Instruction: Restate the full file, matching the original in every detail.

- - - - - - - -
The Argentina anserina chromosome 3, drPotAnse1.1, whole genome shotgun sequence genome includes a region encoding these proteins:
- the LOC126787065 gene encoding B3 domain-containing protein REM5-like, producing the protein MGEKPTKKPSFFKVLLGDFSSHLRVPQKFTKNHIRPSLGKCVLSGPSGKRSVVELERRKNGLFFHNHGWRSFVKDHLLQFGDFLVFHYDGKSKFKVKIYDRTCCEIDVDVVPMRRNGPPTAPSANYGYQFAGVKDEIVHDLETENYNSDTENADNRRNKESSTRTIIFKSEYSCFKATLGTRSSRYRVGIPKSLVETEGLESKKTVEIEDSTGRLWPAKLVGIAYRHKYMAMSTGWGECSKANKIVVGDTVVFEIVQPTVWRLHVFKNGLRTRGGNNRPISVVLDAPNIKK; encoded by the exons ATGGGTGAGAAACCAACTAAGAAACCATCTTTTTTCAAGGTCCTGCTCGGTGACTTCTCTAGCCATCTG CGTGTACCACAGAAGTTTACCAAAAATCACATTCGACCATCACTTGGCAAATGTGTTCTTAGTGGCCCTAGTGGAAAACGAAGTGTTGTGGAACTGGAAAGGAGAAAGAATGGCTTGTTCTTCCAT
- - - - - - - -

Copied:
The Argentina anserina chromosome 3, drPotAnse1.1, whole genome shotgun sequence genome includes a region encoding these proteins:
- the LOC126787065 gene encoding B3 domain-containing protein REM5-like, producing the protein MGEKPTKKPSFFKVLLGDFSSHLRVPQKFTKNHIRPSLGKCVLSGPSGKRSVVELERRKNGLFFHNHGWRSFVKDHLLQFGDFLVFHYDGKSKFKVKIYDRTCCEIDVDVVPMRRNGPPTAPSANYGYQFAGVKDEIVHDLETENYNSDTENADNRRNKESSTRTIIFKSEYSCFKATLGTRSSRYRVGIPKSLVETEGLESKKTVEIEDSTGRLWPAKLVGIAYRHKYMAMSTGWGECSKANKIVVGDTVVFEIVQPTVWRLHVFKNGLRTRGGNNRPISVVLDAPNIKK; encoded by the exons ATGGGTGAGAAACCAACTAAGAAACCATCTTTTTTCAAGGTCCTGCTCGGTGACTTCTCTAGCCATCTG CGTGTACCACAGAAGTTTACCAAAAATCACATTCGACCATCACTTGGCAAATGTGTTCTTAGTGGCCCTAGTGGAAAACGAAGTGTTGTGGAACTGGAAAGGAGAAAGAATGGCTTGTTCTTCCAT